by Alma Keshavarz | Sat, 02/09/2019 - 12:39am | 0 comments
What makes illicit networks resilient and why do states choose to attack some more aggressively over others? These are the questions the author—Nathan P. Jones—investigates and attempts to answer in "Mexico’s Illicit Drug Networks and the State Reaction". Dr. Jones is a non-resident scholar in drug policy and Mexico studies at the Baker Institute at Rice University in Texas and an Assistant Professor in Security Studies, Sam Houston State University.
by David Walton, by Joseph Long | Fri, 02/08/2019 - 5:22am | 0 comments
Direct Action and Unconventional Warfare - one is in the movies, and the other is in the history books. Perhaps oversimplified, the differences between these two mission sets are at the heart of the Green Beret’s identity crisis. Both are clearly doctrinal Special Forces missions, but one dominates our cultural zeitgeist, while the other is relegated to a few weeks in the Q course and knowing glances at Semi-Annual Training Briefs.
by W. R. Baker | Fri, 02/08/2019 - 5:07am | 0 comments
With the exception of the very few, most Vietnam veterans are proud of their service (~91%) and most of these seem to be “revisionist” versus “orthodox,” as the distinction seems to be currently drawn. I’m surprised that primary sources (i.e., those who were in Vietnam) don’t seem to be as important as secondary ones are for historians today. Just a brief survey of what is now being taught in colleges about Vietnam, including (surprisingly) military ones, and you’ll find it is now a seldom offered course by itself and it seems consigned to being only a chapter in history books.
by Joe Miller, by Monte Erfourth, by Jeremiah Monk, by Ryan Oliver | Thu, 02/07/2019 - 1:42am | 0 comments
The U.S. remains in a position to have a disproportionate impact on the shape of the future, but the window of opportunity is closing. While the military must continue to prepare for distant and unlikely wars, the U.S. is losing ground in the present. Outside of war, actors are achieving desired outcomes and increasing their positional and policy advantages – often at the expense of U.S. interests. These actors have stolen intellectual property, annexed the sovereign territory of neighboring nations, interfered in political processes, and even caused the deaths of innocent non-combatants.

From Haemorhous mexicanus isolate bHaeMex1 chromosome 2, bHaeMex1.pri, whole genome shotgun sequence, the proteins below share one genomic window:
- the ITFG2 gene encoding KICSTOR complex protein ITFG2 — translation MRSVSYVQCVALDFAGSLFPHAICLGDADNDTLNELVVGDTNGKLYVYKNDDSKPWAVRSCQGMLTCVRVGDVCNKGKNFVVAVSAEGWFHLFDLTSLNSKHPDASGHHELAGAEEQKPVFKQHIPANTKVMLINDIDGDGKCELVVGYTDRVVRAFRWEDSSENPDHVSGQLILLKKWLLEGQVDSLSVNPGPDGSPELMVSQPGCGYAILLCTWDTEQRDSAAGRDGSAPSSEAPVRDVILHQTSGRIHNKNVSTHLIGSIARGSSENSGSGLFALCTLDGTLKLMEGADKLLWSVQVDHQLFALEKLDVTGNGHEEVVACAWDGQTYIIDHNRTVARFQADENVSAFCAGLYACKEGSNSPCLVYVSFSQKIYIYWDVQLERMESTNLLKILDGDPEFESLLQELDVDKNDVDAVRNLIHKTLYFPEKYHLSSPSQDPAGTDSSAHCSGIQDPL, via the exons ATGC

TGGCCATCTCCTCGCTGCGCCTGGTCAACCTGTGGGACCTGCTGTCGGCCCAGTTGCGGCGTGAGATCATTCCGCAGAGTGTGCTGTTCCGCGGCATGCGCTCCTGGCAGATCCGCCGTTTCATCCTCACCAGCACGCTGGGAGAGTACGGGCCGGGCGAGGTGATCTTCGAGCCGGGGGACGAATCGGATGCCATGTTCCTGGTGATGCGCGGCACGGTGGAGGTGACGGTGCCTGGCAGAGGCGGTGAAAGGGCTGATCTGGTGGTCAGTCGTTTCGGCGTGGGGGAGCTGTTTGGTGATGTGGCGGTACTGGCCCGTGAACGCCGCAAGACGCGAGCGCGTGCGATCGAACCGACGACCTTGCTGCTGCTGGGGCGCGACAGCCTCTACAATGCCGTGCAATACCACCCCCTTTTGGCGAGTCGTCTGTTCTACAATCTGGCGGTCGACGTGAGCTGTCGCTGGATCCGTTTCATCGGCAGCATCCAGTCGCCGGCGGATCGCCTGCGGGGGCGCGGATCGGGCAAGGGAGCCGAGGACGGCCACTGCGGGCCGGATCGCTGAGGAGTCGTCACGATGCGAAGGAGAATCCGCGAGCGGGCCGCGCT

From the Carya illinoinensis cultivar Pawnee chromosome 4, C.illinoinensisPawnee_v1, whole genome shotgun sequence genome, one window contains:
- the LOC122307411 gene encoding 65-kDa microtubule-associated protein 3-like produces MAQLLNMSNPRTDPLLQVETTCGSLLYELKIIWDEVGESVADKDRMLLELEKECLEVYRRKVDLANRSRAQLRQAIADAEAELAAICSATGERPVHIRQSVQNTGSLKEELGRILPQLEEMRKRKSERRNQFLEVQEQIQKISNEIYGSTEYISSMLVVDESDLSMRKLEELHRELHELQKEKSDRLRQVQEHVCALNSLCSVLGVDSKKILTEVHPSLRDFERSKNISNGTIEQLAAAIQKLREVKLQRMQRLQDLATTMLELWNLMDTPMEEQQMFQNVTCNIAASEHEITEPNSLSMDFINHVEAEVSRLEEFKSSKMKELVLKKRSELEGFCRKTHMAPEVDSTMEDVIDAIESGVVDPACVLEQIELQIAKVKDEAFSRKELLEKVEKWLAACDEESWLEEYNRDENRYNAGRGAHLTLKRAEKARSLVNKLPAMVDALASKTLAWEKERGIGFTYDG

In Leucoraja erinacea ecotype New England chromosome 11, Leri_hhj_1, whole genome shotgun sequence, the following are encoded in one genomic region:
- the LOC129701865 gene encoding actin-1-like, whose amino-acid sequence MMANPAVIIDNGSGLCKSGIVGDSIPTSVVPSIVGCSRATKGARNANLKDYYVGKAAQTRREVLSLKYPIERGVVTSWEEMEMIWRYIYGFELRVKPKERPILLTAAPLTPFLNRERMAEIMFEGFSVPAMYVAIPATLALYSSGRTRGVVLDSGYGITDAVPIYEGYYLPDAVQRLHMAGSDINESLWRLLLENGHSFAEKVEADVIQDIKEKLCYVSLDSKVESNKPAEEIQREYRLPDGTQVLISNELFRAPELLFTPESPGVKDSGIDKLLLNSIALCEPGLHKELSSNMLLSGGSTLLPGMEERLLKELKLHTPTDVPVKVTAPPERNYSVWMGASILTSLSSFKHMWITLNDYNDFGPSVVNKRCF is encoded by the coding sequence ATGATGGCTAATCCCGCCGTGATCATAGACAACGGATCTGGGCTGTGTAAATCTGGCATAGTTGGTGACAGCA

by Stephen B. Young | Thu, 02/07/2019 - 12:54am | 0 comments
In his State of the Union Address, President Trump sought to legitimate his negotiations with the Taliban over the future of Afghanistan with the argument that the Taliban were happy to negotiate with him. Of course, they are happy to do so. Through negotiations they will finally be in a position to take over Afghanistan - just as the North Vietnamese finally won the Vietnam War thanks to their private negotiations with Henry Kissinger – when there were no South Vietnamese present to prevent him from selling them out.
by Michael Gladius | Wed, 02/06/2019 - 1:00pm | 0 comments
Heavy Infantry are the answer to the looming possibility of combat in megacities. America does not have any dedicated IBCTs or Divisions for urban combat, but if these were to be raised, Heavy Infantry would form the core. Armored divisions might also benefit from the addition of heavy IBCTs. The current model for all-purpose infantry is extremely useful for training, but specialized heavy-light infantry enable greater tactical flexibility, both when mounted and dismounted. For a global power fighting in every terrain and climate, flexibility is the indispensable core.
by Keith Nightingale | Tue, 02/05/2019 - 3:20am | 0 comments
51 years ago – this past Sunday - around 0630, I was looking over the berm shown in the picture, wondering how I emerged alive. It was Tet 1968. A very thin 52d ARVN Ranger Battalion was defending the Xuan Loc airfield against constant assaults.
by Stephen B. Young | Mon, 02/04/2019 - 1:00pm | 0 comments
The record of American disappointments is indeed impressive for money spent and results obtained: Vietnam, Iraq, Afghanistan, Syria, Somalia, the War on Terror. Further, an inability to obtain a favorable balance of power can be seen in the South China Sea, Yemen, Libya, the Ukraine, North Korea, and the Middle East. Today, near insurgent conditions in much of Mexico, El Salvador, and Honduras negatively impact American domestic tranquility through drug sales and illegal migration.